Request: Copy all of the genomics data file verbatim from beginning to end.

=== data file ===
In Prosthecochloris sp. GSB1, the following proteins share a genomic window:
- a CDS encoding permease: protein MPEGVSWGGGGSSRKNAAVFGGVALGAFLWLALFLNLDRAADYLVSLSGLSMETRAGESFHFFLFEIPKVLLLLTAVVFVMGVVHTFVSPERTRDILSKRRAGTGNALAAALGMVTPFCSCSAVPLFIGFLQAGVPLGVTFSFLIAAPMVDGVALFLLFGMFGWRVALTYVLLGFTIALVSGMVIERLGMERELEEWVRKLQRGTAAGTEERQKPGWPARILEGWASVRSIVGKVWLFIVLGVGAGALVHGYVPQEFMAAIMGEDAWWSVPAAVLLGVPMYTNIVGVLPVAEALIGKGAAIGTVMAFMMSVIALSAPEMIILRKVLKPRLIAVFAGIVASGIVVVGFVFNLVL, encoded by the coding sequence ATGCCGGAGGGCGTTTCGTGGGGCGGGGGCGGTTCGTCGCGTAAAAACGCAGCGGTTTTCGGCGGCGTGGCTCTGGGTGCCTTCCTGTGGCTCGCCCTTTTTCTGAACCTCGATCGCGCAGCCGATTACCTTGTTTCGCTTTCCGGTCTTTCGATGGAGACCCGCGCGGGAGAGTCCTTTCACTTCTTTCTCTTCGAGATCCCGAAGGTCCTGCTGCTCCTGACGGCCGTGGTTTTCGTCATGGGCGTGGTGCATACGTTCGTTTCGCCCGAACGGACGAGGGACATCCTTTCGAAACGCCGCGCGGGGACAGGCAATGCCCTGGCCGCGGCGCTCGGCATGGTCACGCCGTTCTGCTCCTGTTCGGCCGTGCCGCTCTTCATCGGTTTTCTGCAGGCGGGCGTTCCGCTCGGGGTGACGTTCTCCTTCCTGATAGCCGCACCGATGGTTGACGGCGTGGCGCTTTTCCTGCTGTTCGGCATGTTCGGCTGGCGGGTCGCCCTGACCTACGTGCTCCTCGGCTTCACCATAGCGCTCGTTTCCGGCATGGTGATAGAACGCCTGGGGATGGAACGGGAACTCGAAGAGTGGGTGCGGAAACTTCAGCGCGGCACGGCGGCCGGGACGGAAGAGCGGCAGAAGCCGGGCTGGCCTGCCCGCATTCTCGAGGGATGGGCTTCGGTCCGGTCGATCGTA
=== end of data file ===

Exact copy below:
In Prosthecochloris sp. GSB1, the following proteins share a genomic window:
- a CDS encoding permease: protein MPEGVSWGGGGSSRKNAAVFGGVALGAFLWLALFLNLDRAADYLVSLSGLSMETRAGESFHFFLFEIPKVLLLLTAVVFVMGVVHTFVSPERTRDILSKRRAGTGNALAAALGMVTPFCSCSAVPLFIGFLQAGVPLGVTFSFLIAAPMVDGVALFLLFGMFGWRVALTYVLLGFTIALVSGMVIERLGMERELEEWVRKLQRGTAAGTEERQKPGWPARILEGWASVRSIVGKVWLFIVLGVGAGALVHGYVPQEFMAAIMGEDAWWSVPAAVLLGVPMYTNIVGVLPVAEALIGKGAAIGTVMAFMMSVIALSAPEMIILRKVLKPRLIAVFAGIVASGIVVVGFVFNLVL, encoded by the coding sequence ATGCCGGAGGGCGTTTCGTGGGGCGGGGGCGGTTCGTCGCGTAAAAACGCAGCGGTTTTCGGCGGCGTGGCTCTGGGTGCCTTCCTGTGGCTCGCCCTTTTTCTGAACCTCGATCGCGCAGCCGATTACCTTGTTTCGCTTTCCGGTCTTTCGATGGAGACCCGCGCGGGAGAGTCCTTTCACTTCTTTCTCTTCGAGATCCCGAAGGTCCTGCTGCTCCTGACGGCCGTGGTTTTCGTCATGGGCGTGGTGCATACGTTCGTTTCGCCCGAACGGACGAGGGACATCCTTTCGAAACGCCGCGCGGGGACAGGCAATGCCCTGGCCGCGGCGCTCGGCATGGTCACGCCGTTCTGCTCCTGTTCGGCCGTGCCGCTCTTCATCGGTTTTCTGCAGGCGGGCGTTCCGCTCGGGGTGACGTTCTCCTTCCTGATAGCCGCACCGATGGTTGACGGCGTGGCGCTTTTCCTGCTGTTCGGCATGTTCGGCTGGCGGGTCGCCCTGACCTACGTGCTCCTCGGCTTCACCATAGCGCTCGTTTCCGGCATGGTGATAGAACGCCTGGGGATGGAACGGGAACTCGAAGAGTGGGTGCGGAAACTTCAGCGCGGCACGGCGGCCGGGACGGAAGAGCGGCAGAAGCCGGGCTGGCCTGCCCGCATTCTCGAGGGATGGGCTTCGGTCCGGTCGATCGTA